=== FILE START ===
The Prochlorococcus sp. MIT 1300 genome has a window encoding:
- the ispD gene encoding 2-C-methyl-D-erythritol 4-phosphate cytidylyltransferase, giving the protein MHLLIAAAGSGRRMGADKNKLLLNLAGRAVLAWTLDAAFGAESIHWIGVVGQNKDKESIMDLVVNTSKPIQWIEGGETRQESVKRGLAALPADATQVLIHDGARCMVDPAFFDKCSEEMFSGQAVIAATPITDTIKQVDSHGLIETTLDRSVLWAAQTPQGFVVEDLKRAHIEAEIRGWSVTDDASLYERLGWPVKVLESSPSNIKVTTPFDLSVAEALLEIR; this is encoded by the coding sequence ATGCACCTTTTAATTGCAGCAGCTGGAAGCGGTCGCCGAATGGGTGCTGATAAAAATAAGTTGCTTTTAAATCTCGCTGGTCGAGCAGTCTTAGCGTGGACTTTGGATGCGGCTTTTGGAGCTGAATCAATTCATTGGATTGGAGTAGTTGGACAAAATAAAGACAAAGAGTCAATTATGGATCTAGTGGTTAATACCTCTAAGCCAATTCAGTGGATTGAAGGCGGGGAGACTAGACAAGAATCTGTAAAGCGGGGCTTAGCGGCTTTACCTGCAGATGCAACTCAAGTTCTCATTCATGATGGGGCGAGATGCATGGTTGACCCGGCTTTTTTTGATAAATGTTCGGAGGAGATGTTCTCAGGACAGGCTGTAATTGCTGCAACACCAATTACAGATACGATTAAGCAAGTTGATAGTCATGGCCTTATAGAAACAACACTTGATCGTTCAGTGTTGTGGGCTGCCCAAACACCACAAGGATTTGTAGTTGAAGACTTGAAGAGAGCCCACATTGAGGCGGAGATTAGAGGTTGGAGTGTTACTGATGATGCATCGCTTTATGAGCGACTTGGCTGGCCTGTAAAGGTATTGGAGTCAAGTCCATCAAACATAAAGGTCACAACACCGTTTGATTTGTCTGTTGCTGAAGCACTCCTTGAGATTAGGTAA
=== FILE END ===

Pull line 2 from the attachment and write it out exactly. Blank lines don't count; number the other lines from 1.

- the ispD gene encoding 2-C-methyl-D-erythritol 4-phosphate cytidylyltransferase, giving the protein MHLLIAAAGSGRRMGADKNKLLLNLAGRAVLAWTLDAAFGAESIHWIGVVGQNKDKESIMDLVVNTSKPIQWIEGGETRQESVKRGLAALPADATQVLIHDGARCMVDPAFFDKCSEEMFSGQAVIAATPITDTIKQVDSHGLIETTLDRSVLWAAQTPQGFVVEDLKRAHIEAEIRGWSVTDDASLYERLGWPVKVLESSPSNIKVTTPFDLSVAEALLEIR; this is encoded by the coding sequence ATGCACCTTTTAATTGCAGCAGCTGGAAGCGGTCGCCGAATGGGTGCTGATAAAAATAAGTTGCTTTTAAATCTCGCTGGTCGAGCAGTCTTAGCGTGGACTTTGGATGCGGCTTTTGGAGCTGAATCAATTCATTGGATTGGAGTAGTTGGACAAAATAAAGACAAAGAGTCAATTATGGATCTAGTGGTTAATACCTCTAAGCCAATTCAGTGGATTGAAGGCGGGGAGACTAGACAAGAATCTGTAAAGCGGGGCTTAGCGGCTTTACCTGCAGATGCAACTCAAGTTCTCATTCATGATGGGGCGAGATGCATGGTTGACCCGGCTTTTTTTGATAAATGTTCGGAGGAGATGTTCTCAGGACAGGCTGTAATTGCTGCAACACCAATTACAGATACGATTAAGCAAGTTGATAGTCATGGCCTTATAGAAACAACACTTGATCGTTCAGTGTTGTGGGCTGCCCAAACACCACAAGGATTTGTAGTTGAAGACTTGAAGAGAGCCCACATTGAGGCGGAGATTAGAGGTTGGAGTGTTACTGATGATGCATCGCTTTATGAGCGACTTGGCTGGCCTGTAAAGGTATTGGAGTCAAGTCCATCAAACATAAAGGTCACAACACCGTTTGATTTGTCTGTTGCTGAAGCACTCCTTGAGATTAGGTAA